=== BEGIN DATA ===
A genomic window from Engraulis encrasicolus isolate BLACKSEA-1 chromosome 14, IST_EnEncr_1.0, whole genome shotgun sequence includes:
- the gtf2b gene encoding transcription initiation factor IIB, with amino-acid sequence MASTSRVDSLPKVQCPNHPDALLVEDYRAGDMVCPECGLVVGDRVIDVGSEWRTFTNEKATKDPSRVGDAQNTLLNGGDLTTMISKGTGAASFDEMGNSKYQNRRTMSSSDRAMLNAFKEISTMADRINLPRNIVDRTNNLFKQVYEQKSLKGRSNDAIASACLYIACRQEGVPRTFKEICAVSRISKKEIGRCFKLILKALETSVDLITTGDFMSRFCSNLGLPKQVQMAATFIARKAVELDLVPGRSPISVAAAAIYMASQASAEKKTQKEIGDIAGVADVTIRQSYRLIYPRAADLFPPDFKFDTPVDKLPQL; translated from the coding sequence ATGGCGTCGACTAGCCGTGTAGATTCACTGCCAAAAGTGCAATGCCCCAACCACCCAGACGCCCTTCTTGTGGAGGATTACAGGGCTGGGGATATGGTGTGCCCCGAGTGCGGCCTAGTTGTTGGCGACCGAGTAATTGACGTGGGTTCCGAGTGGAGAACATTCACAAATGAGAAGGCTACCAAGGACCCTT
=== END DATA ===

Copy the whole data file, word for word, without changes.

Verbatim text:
A genomic window from Engraulis encrasicolus isolate BLACKSEA-1 chromosome 14, IST_EnEncr_1.0, whole genome shotgun sequence includes:
- the gtf2b gene encoding transcription initiation factor IIB, with amino-acid sequence MASTSRVDSLPKVQCPNHPDALLVEDYRAGDMVCPECGLVVGDRVIDVGSEWRTFTNEKATKDPSRVGDAQNTLLNGGDLTTMISKGTGAASFDEMGNSKYQNRRTMSSSDRAMLNAFKEISTMADRINLPRNIVDRTNNLFKQVYEQKSLKGRSNDAIASACLYIACRQEGVPRTFKEICAVSRISKKEIGRCFKLILKALETSVDLITTGDFMSRFCSNLGLPKQVQMAATFIARKAVELDLVPGRSPISVAAAAIYMASQASAEKKTQKEIGDIAGVADVTIRQSYRLIYPRAADLFPPDFKFDTPVDKLPQL; translated from the coding sequence ATGGCGTCGACTAGCCGTGTAGATTCACTGCCAAAAGTGCAATGCCCCAACCACCCAGACGCCCTTCTTGTGGAGGATTACAGGGCTGGGGATATGGTGTGCCCCGAGTGCGGCCTAGTTGTTGGCGACCGAGTAATTGACGTGGGTTCCGAGTGGAGAACATTCACAAATGAGAAGGCTACCAAGGACCCTT